Kanak-ajië love poem
Né meï rö gra-yi
Nâ rö ra mwâ yu ka ë ki tö nê-e
Wa a béré wè nâ vii
Wè nâ pè tökoa ki riè xiniâ : nâ eu kit ö néi
→ Poem the mirror ←
Ajië, the Houailou language
Ajië (Adjié, Wai, Houailou, Wailu, Anjie, A'jie), is one of the important Kanak languages since it is a regional language and has 5,500 speakers. It is a language of the Oceanian subgroup of the Austronesian language family, which is taught and can be taken at the baccalaureate.
The area where live the speakers of the Ajië language, includes the regions of Houailou (east coast of Grande Terre), Bourail and Moindou (west coast), as well as some areas on the Poya side.
Linguistic fragmentation in New Caledonia is largely a consequence of the functioning of a Kanak society shared between exogamous and virilocal groups.
Men found their wives in neighboring groups, and to the newborn children were transmitted both languages. Thanks to this bilingualism, a vehicular language was without a real interest; This system was inherent to the Canaque sociology.
Ajië, like Drehu, was one of the languages chosen by Anglo-Saxon missionaries (Protestant), who settled on Grande Terre, Isle of Pines, then on the Loyalty Islands.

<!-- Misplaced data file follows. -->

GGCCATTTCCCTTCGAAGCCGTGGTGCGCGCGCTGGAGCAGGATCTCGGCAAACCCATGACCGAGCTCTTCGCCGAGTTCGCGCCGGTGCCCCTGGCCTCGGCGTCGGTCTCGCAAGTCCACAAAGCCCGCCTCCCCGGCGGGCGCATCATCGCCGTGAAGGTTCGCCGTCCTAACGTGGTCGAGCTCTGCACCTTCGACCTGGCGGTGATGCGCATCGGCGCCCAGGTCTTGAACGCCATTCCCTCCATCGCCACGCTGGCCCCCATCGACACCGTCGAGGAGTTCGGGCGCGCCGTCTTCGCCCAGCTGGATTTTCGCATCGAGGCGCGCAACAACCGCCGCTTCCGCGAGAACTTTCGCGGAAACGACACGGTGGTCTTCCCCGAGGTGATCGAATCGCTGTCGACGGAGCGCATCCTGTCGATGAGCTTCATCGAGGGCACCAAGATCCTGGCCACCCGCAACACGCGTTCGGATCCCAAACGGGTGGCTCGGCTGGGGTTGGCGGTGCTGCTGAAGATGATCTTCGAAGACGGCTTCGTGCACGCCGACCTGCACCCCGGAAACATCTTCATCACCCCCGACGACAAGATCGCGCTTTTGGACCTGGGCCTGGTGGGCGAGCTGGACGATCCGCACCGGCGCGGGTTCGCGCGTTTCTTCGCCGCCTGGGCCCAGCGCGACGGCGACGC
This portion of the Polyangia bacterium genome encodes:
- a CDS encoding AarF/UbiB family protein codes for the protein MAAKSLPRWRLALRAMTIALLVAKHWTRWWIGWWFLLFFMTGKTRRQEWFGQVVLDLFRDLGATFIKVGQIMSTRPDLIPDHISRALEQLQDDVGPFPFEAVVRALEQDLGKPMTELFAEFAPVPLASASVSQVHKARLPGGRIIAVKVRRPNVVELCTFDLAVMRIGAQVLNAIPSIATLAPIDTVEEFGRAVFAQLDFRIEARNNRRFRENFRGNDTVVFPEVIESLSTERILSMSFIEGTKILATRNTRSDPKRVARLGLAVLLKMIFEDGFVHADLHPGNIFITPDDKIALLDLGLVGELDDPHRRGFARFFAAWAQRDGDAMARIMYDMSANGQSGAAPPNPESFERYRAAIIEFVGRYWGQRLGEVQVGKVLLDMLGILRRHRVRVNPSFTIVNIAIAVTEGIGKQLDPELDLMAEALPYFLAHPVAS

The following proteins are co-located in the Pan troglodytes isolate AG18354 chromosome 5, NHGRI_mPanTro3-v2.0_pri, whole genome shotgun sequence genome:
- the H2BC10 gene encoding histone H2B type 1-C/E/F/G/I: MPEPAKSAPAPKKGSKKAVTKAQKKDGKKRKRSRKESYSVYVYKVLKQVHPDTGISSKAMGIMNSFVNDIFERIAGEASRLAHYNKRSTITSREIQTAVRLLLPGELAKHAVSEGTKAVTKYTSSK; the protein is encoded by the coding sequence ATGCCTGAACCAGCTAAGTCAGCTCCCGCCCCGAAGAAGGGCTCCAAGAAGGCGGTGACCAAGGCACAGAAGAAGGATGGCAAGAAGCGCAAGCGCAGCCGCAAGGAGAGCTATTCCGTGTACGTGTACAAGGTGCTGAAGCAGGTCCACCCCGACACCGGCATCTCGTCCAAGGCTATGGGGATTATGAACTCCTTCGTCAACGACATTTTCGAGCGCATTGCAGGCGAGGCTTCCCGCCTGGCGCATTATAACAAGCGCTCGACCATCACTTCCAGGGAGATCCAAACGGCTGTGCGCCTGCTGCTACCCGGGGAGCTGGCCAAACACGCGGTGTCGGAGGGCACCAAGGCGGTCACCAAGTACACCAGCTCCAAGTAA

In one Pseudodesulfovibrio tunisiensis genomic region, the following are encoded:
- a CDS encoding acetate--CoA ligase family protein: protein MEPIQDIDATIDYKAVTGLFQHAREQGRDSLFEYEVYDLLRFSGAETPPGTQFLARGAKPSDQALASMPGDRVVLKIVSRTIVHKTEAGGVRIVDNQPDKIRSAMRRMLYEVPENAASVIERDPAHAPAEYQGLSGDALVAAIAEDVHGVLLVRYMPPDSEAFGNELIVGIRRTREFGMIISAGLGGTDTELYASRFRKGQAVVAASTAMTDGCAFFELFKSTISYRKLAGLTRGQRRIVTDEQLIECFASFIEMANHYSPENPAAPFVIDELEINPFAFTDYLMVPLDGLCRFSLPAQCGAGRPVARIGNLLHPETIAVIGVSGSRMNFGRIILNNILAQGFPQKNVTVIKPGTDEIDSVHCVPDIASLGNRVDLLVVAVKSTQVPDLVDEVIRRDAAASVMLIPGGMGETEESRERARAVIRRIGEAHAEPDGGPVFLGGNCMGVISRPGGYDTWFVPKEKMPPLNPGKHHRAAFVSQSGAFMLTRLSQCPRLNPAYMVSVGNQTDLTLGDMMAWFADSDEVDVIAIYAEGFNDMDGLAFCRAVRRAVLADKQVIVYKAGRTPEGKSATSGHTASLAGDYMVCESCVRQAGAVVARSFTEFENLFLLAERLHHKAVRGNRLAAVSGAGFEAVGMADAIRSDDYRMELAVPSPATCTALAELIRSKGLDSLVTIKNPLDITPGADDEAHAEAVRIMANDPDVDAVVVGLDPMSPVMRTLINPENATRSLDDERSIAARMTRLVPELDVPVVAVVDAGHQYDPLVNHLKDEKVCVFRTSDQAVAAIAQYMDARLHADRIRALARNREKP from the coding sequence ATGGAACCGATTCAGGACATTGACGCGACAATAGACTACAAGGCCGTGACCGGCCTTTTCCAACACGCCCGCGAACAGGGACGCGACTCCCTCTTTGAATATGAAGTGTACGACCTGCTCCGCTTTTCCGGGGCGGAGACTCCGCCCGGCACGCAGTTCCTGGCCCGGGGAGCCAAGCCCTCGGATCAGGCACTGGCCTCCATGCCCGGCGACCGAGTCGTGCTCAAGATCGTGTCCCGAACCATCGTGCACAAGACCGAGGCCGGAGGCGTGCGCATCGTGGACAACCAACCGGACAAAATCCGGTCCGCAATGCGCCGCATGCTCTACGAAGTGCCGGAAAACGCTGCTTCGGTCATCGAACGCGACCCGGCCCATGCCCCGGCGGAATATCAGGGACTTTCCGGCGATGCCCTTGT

The objective of these missionaries was twofold: first of all, of course, it was a to evangelize the populations, but also to educate them, so they could read the gospel.
In some places they achieved a such success that many native people could read and write in their own language.
In 1853, when France became the colonizing power of New Caledonia, the French saw the success of these missionaries as a real risk of loss of control.
So, in order to consolidate its power, France will do everything to impose on missionaries, French in their schools, and prohibit the indigenous languages (1863, and partly reaffirmed in 1905).
Small lullaby in the Ajië language: Na êrê na pani méyë Yè parâ ölè méyë yari: "mi na, mi na, wathöru puyi". Céré acëi na parâ ölè Wè cer da dö bara auu "puyi, puyi, wathöru köwi". (Edna Wema)
Mother hen says to her chicks "Come on, come on, watch out for the cat". The chicks respond Because they are not afraid "Cat, cat, take care of your hands". Collected by Stéphanie Geneix-Rabault (ALK, 2009).
Stylized figures and her
The figures of ancestors are present everywhere in New Caledonia, carved on the doorframes and the lintels of the doors, as well as on the retaining posts or on the beams of the large chiefdom huts.
These stylized figures, and the geometric ornaments which complete them, are treated in low relief in the south and the center of the island, in round bump in the north.
Also in the north are large masks in high relief and richly colored, which personify mythological beings.
This Little kanak ajië love poem is a translation of love, of the mirror of the sun. It is on the ocean, mirror of the expanses of golden sands underwater, that it is reflected.
The sun and the ocean, stretch on the golden sands of New Caledonia, where floats her image.